To my astonishment, Catholic Archbishop of Sydney George Pell spent part of a press conference today claiming that the news media are exaggerating the scandal of Catholic Church child abuse in Australia. There was “a persistent press campaign against the Catholic Church’s adequacies and inadequacies in this area”, he said.
In fact, the opposite is true. The media has underplayed the issue to a remarkable extent.
A major Australian institution appears* to have harbored hundreds of child abusers abusing thousands of children over a period of several decades around Australia. The same institution has apparently committed the same offences across the globe. According to one senior NSW police officer, this institution covers up for paedophile priests, hinders police investigations and destroys evidence to prevent prosecutions.
The obvious reaction would be that this institution needs an investigation to run through it like a dose of salts.
Yet too few people have rushed to say this about the Catholic Church in Australia. Quite the contrary. On 3AW last Friday two national political leaders – Bill Shorten and Joe Hockey – talked with Neil Mitchell about how people close to them had been affected by Catholic Church paedophilia. Then they both tied themselves in knots trying to avoid saying that the Catholic Church should be the subject of a major official inquiry. “Institutions have covered up”, said Shorten, avoiding using the word “Catholic”. Added Hockey: “What do you have, a royal commission into the Catholic Church? That’s ridiculous.” (Mitchell, to his credit, disagreed.) Hockey then argued that there was “a much wider conspiracy” over paedophilia, but didn’t offer any elaboration or proof.
Most people abhor child abuse. Yet the entire national policy-making apparatus, including most media outlets, has waited until the evidence of institutional wrongdoing is so enormous as to make a national inquiry an obvious necessity.
And even when the royal commission was announced, the Prime Minister ensured that it encompassed all institutional child abuse, not just abuse inside the Catholic Church. That showed leadership intelligence. But it also underlined how delicate everyone is being about this issue.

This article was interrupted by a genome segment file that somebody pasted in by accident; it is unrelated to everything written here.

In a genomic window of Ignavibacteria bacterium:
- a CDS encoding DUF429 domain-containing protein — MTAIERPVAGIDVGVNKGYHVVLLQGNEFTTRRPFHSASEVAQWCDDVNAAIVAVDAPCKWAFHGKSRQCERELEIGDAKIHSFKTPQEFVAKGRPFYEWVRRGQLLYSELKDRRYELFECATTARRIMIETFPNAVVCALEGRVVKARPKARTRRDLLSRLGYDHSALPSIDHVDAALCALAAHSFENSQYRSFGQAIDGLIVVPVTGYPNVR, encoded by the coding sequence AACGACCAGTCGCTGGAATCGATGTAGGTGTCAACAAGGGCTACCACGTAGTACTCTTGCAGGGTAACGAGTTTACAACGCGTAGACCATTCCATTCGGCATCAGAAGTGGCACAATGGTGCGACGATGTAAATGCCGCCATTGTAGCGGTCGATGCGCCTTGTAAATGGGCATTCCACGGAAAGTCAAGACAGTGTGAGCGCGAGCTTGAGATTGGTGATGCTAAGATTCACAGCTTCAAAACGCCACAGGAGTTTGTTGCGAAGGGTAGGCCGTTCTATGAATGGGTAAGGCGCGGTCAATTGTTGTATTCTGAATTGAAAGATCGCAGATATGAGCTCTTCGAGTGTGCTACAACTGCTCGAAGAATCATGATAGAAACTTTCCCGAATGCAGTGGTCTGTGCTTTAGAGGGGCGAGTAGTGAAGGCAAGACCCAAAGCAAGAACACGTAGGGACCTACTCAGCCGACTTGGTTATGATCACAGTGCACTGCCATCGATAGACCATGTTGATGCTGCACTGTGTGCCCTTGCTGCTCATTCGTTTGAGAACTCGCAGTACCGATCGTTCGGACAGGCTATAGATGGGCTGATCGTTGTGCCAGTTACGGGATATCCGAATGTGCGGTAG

Ask yourself this. If the institution in question were the Socialist Alliance, would everyone be being quite so polite about it? If the Church of Scientology were harboring paedophiles, wouldn’t that institution have been effectively shut down by now? If the South Australian government or Auskick or the Australian Girls’ Choir was accused of covering up hundreds of child abuse cases, how long would they last?
It takes quite some nerve to claim that the media has victimised the Catholic Church. A bolder media would have been screaming for a royal commission months or years ago.
A quick check today reveals that Pell’s blame-the-messenger strategy is the same strategy used at various points in both the US and Europe. Pell will likely use the same strategy again unless people keep pointing out the obvious: right now, most of Australia, most media included, is being very generous in its assessment of his church.
That’s in part because the Catholic Church has built up considerable social capital over the years. Most of us who are not Catholics know and respect many people who are, and who take their faith seriously. There’s a natural reluctance to speak in a way which makes Catholics uncomfortable, let alone to offend them. There is, in fact, a broad predisposition to go easy on the Catholic Church.
Right now, George Pell is testing the limits of this social agreement, spending the church’s social capital like a violent addict. He needs to straighten up before his friends decide he’s a hopeless case.
* Note: At one point in the evolution of this scandal, I began to suspect that the Catholic Church was the victim of a combination of anti-papist sentiment and the sort of abuse mania that drive the 1980s satanic ritual abuse panic. But the evidence here is not only more widespread, but less contested. Claims of false accusation seem quite rare. Instead, accusations have been made and acknowledged – and then, at best, little has been done.
Update 1: It’s now the day after Pell’s conference and Australian Catholic University law professor Greg Craven has been on ABC Radio on Melbourne backing Pell’s claim of an unfair media campaign. The ABC’s Jon Faine describes Craven as an adviser to Pell. The advice seems to be part of the problem.
Update 2: There’s discussion in the comments on the evidence about the prevalence of abuse in the Catholic Church as against the general community. On the ABC’s PM program, University of Western Sydney criminologist Dr Michael Salter has now claimed it’s much higher: “Over the last 20 years, there has been an accumulation of studies suggesting that there’s a particular problem amongst Catholic clergy – and comparable studies looking in other religious faiths have found problems with sexual abuse, but those problems are at the same level as the general community.” He presented no firm numbers, though.